After setting the cleaning tasks, BSCs need to figure out how long each one is going to take.

Production rates can be based on ISSA cleaning times; contractors’ own cleaning times; or a combination of both. 

“You’re going to find in most buildings, there are probably 10 to 15 tasks that are 80 percent of your labor,” says Peduto. 

For specialized areas like restrooms, Walker recommends workloading by doing a fixture count. 

“Everything in the restroom is packaged into a fixture count, and includes travel time, restocking paper supply, includes disinfecting fixtures, mopping floor surfaces, etc.,” Walker says.

Of course there are always variables, which affect production rate, such as the age of a building, the climate of the building’s location, or the building’s layout — the list of variables is practically endless.

“That’s why it becomes an art as much as a science,” says Peduto.

Determining staffing needs will help BSCs calculate the workload more efficiently.

Walker recommends using the team cleaning concept, and breaking down the work by tasks instead of area. 

“We found that the best way to not make it so complicated is to workload the tasks and not the areas,” he says. “Task workloading is a lot better than zone workloading; it can get confusing really fast. It’s really the number one way to establish a balanced workload.”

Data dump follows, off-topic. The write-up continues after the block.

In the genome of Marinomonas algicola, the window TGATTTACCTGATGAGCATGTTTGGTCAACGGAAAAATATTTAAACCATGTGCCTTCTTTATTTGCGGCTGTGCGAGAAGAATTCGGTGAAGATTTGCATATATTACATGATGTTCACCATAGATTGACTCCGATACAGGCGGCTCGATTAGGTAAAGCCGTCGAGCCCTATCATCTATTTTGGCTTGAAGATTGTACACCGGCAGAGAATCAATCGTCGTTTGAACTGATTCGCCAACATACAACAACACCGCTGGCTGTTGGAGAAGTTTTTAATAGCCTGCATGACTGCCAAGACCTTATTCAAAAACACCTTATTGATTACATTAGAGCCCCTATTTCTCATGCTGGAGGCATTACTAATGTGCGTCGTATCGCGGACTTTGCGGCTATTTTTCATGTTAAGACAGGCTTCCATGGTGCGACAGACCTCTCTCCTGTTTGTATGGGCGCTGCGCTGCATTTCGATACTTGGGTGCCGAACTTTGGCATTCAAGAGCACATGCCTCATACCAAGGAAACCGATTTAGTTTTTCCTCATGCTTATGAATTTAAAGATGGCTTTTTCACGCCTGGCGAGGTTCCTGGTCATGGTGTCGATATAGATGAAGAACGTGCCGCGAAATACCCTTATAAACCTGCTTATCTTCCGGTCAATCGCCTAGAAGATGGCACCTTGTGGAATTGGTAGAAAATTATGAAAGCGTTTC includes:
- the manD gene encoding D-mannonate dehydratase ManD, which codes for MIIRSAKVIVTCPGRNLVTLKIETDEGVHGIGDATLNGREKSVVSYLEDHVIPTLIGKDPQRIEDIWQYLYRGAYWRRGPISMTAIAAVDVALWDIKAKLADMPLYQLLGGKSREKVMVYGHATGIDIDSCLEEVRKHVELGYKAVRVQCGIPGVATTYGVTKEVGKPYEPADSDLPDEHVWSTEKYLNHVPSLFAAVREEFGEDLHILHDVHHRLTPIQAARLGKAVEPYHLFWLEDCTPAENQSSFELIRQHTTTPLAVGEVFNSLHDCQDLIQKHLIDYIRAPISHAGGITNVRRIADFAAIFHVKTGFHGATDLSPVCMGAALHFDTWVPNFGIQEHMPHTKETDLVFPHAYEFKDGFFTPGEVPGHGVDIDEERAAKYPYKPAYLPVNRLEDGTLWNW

For example, if you have a team member who is responsible for a very specific set of tasks and only those tasks (e.g. someone who only does restrooms, someone else who only vacuums, etc.), then labor allocation will remain balanced. Otherwise, a janitor who is assigned to a specific floor or area may have less of a workload than a colleague assigned to the high-traffic lobby.

To avoid this issue, Walker says it’s important for BSCs to provide job cards to workers, which outline times for areas and tasks.

To now calculate a customized price per square foot, take the overall cost of the cleaning tasks and divide it by the actual square footage being cleaned. 

Of course other factors come into play when determining a cost analysis, such as wage and benefit information, cleaning supplies, uniforms, background checks, mileage, communications expenses, etc.

But workloading is the first step in job costing, says Peduto, as many costs are based on the amount of labor.

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